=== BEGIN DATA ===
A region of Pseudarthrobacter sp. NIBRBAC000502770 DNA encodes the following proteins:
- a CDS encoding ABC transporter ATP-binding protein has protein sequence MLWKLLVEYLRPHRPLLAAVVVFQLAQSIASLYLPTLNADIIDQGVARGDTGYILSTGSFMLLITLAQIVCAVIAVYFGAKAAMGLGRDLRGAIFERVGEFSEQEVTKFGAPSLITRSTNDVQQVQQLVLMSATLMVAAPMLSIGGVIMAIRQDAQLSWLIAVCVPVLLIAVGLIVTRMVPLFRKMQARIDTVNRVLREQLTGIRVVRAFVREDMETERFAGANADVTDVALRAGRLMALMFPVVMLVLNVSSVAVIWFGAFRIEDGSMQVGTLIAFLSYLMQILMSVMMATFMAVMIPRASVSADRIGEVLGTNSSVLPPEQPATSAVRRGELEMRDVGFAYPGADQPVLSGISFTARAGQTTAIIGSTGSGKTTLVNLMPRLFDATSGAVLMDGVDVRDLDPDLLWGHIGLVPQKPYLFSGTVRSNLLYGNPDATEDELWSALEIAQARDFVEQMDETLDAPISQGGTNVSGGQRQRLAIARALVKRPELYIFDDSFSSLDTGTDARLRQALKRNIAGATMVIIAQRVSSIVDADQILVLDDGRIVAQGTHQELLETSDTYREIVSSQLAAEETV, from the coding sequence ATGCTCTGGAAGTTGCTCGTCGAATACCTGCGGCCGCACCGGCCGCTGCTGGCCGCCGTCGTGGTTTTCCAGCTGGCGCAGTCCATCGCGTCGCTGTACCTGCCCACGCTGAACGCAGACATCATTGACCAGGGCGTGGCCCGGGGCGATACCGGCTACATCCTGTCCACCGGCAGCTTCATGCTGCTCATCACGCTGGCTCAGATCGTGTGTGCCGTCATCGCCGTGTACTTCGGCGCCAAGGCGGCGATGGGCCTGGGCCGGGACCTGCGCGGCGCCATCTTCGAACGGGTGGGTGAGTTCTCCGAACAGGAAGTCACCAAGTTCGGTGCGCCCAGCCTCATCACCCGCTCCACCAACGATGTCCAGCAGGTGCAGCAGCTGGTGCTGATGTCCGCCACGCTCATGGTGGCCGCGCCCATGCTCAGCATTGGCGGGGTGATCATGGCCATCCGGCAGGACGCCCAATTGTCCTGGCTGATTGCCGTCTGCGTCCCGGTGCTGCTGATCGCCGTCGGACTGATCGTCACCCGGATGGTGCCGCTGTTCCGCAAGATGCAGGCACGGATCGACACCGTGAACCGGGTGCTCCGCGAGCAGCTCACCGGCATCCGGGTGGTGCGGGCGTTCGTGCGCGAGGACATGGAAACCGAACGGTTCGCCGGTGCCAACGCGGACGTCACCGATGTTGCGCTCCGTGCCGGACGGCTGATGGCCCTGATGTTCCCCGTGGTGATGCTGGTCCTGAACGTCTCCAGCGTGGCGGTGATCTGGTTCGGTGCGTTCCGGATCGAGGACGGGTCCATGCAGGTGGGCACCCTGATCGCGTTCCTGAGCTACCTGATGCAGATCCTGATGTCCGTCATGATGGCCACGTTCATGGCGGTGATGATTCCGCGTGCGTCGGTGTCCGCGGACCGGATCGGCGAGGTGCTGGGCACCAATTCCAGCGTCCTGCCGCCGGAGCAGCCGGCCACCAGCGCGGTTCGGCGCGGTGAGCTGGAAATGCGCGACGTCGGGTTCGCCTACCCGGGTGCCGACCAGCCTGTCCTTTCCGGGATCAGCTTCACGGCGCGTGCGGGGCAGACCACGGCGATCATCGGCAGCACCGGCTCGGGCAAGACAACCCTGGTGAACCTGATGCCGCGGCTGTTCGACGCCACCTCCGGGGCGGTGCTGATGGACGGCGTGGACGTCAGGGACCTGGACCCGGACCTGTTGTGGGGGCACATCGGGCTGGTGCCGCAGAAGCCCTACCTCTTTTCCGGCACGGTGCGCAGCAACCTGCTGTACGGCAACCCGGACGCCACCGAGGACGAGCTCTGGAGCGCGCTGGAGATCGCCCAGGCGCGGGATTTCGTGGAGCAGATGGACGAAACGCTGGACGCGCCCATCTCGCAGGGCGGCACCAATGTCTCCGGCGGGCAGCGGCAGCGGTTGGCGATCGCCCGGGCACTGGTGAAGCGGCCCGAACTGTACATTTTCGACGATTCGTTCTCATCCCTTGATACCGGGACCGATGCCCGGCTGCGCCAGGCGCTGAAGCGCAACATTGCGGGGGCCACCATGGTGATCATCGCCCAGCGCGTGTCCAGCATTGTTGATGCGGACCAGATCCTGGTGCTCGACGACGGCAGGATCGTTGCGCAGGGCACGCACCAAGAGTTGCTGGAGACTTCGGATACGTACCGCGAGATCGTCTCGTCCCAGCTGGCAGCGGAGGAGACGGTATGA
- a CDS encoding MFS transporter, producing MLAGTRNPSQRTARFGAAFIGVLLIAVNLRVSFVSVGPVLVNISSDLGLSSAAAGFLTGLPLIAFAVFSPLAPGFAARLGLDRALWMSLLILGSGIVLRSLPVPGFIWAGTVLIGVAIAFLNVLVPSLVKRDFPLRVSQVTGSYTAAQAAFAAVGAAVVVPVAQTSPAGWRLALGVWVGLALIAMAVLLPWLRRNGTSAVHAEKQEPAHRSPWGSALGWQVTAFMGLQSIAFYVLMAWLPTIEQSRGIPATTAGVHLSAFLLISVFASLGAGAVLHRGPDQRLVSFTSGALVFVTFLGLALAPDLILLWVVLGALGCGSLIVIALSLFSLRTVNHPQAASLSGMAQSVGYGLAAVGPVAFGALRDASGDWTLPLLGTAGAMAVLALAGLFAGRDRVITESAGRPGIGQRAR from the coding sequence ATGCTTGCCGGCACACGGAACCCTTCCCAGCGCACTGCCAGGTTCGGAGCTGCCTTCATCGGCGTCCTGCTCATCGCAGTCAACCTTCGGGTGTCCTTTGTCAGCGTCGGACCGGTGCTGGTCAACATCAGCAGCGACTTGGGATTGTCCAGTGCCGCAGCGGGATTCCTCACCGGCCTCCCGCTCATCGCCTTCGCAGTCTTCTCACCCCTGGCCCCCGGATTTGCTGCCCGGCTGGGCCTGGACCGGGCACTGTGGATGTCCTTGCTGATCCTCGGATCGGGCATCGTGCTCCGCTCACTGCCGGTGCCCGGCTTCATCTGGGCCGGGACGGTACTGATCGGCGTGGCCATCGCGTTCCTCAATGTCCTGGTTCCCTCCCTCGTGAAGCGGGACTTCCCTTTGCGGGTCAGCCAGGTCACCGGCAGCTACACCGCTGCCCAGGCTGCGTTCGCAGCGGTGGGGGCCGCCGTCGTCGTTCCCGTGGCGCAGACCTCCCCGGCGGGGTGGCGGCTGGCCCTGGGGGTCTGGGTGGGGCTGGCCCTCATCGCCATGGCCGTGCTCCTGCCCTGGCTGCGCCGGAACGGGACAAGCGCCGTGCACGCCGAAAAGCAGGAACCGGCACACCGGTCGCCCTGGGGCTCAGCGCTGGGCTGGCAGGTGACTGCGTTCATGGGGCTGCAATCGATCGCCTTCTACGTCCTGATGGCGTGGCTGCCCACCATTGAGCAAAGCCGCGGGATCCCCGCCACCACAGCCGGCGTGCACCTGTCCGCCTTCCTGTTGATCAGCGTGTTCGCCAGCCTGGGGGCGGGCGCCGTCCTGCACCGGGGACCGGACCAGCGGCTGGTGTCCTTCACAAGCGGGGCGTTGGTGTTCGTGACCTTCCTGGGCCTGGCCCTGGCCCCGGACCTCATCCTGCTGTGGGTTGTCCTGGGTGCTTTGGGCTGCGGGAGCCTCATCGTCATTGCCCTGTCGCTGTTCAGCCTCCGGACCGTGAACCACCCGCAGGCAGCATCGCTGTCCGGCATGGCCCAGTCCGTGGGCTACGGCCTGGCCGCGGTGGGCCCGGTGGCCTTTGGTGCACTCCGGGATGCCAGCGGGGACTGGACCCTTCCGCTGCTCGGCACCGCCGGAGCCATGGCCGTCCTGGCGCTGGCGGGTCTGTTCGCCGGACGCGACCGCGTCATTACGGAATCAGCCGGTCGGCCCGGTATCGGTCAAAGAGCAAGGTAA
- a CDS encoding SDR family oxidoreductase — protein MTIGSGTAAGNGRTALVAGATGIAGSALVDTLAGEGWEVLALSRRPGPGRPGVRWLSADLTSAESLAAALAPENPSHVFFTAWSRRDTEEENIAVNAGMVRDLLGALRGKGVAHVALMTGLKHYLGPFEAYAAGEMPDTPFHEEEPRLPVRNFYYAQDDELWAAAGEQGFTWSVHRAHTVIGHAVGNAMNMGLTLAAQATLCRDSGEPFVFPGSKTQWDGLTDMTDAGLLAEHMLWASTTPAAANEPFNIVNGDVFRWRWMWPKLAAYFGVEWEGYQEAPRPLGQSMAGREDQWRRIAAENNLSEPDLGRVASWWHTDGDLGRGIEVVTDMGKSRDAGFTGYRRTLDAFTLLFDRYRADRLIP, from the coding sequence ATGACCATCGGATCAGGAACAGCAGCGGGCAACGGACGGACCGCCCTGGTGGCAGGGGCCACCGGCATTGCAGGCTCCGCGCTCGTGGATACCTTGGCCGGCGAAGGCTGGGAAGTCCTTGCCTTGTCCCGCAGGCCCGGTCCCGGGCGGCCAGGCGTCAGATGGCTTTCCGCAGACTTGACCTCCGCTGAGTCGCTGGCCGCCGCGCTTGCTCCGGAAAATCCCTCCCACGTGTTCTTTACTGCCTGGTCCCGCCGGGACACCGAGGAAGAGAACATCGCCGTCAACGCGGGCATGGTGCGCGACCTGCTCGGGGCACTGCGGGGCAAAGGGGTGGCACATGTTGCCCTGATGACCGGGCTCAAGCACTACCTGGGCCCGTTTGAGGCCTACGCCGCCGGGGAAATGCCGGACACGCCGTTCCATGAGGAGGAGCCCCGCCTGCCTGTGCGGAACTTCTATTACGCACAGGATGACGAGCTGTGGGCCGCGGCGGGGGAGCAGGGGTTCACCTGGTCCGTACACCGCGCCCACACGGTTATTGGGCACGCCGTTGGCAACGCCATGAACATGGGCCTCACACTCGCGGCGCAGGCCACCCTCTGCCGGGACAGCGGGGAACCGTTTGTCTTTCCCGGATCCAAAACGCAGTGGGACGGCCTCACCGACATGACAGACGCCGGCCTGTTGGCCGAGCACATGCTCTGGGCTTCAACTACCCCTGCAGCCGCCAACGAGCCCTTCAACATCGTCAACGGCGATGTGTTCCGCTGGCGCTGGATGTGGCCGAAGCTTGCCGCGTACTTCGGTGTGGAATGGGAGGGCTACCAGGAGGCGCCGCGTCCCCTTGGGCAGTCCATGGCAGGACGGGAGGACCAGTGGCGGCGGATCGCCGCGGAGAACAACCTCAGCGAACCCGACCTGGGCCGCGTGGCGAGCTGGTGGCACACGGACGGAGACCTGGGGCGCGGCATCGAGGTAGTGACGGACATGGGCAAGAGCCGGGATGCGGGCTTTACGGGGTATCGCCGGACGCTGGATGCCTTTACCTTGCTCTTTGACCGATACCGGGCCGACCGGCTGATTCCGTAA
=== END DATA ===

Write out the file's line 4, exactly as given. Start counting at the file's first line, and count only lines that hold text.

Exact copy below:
- a CDS encoding SDR family oxidoreductase — protein MTIGSGTAAGNGRTALVAGATGIAGSALVDTLAGEGWEVLALSRRPGPGRPGVRWLSADLTSAESLAAALAPENPSHVFFTAWSRRDTEEENIAVNAGMVRDLLGALRGKGVAHVALMTGLKHYLGPFEAYAAGEMPDTPFHEEEPRLPVRNFYYAQDDELWAAAGEQGFTWSVHRAHTVIGHAVGNAMNMGLTLAAQATLCRDSGEPFVFPGSKTQWDGLTDMTDAGLLAEHMLWASTTPAAANEPFNIVNGDVFRWRWMWPKLAAYFGVEWEGYQEAPRPLGQSMAGREDQWRRIAAENNLSEPDLGRVASWWHTDGDLGRGIEVVTDMGKSRDAGFTGYRRTLDAFTLLFDRYRADRLIP, from the coding sequence ATGACCATCGGATCAGGAACAGCAGCGGGCAACGGACGGACCGCCCTGGTGGCAGGGGCCACCGGCATTGCAGGCTCCGCGCTCGTGGATACCTTGGCCGGCGAAGGCTGGGAAGTCCTTGCCTTGTCCCGCAGGCCCGGTCCCGGGCGGCCAGGCGTCAGATGGCTTTCCGCAGACTTGACCTCCGCTGAGTCGCTGGCCGCCGCGCTTGCTCCGGAAAATCCCTCCCACGTGTTCTTTACTGCCTGGTCCCGCCGGGACACCGAGGAAGAGAACATCGCCGTCAACGCGGGCATGGTGCGCGACCTGCTCGGGGCACTGCGGGGCAAAGGGGTGGCACATGTTGCCCTGATGACCGGGCTCAAGCACTACCTGGGCCCGTTTGAGGCCTACGCCGCCGGGGAAATGCCGGACACGCCGTTCCATGAGGAGGAGCCCCGCCTGCCTGTGCGGAACTTCTATTACGCACAGGATGACGAGCTGTGGGCCGCGGCGGGGGAGCAGGGGTTCACCTGGTCCGTACACCGCGCCCACACGGTTATTGGGCACGCCGTTGGCAACGCCATGAACATGGGCCTCACACTCGCGGCGCAGGCCACCCTCTGCCGGGACAGCGGGGAACCGTTTGTCTTTCCCGGATCCAAAACGCAGTGGGACGGCCTCACCGACATGACAGACGCCGGCCTGTTGGCCGAGCACATGCTCTGGGCTTCAACTACCCCTGCAGCCGCCAACGAGCCCTTCAACATCGTCAACGGCGATGTGTTCCGCTGGCGCTGGATGTGGCCGAAGCTTGCCGCGTACTTCGGTGTGGAATGGGAGGGCTACCAGGAGGCGCCGCGTCCCCTTGGGCAGTCCATGGCAGGACGGGAGGACCAGTGGCGGCGGATCGCCGCGGAGAACAACCTCAGCGAACCCGACCTGGGCCGCGTGGCGAGCTGGTGGCACACGGACGGAGACCTGGGGCGCGGCATCGAGGTAGTGACGGACATGGGCAAGAGCCGGGATGCGGGCTTTACGGGGTATCGCCGGACGCTGGATGCCTTTACCTTGCTCTTTGACCGATACCGGGCCGACCGGCTGATTCCGTAA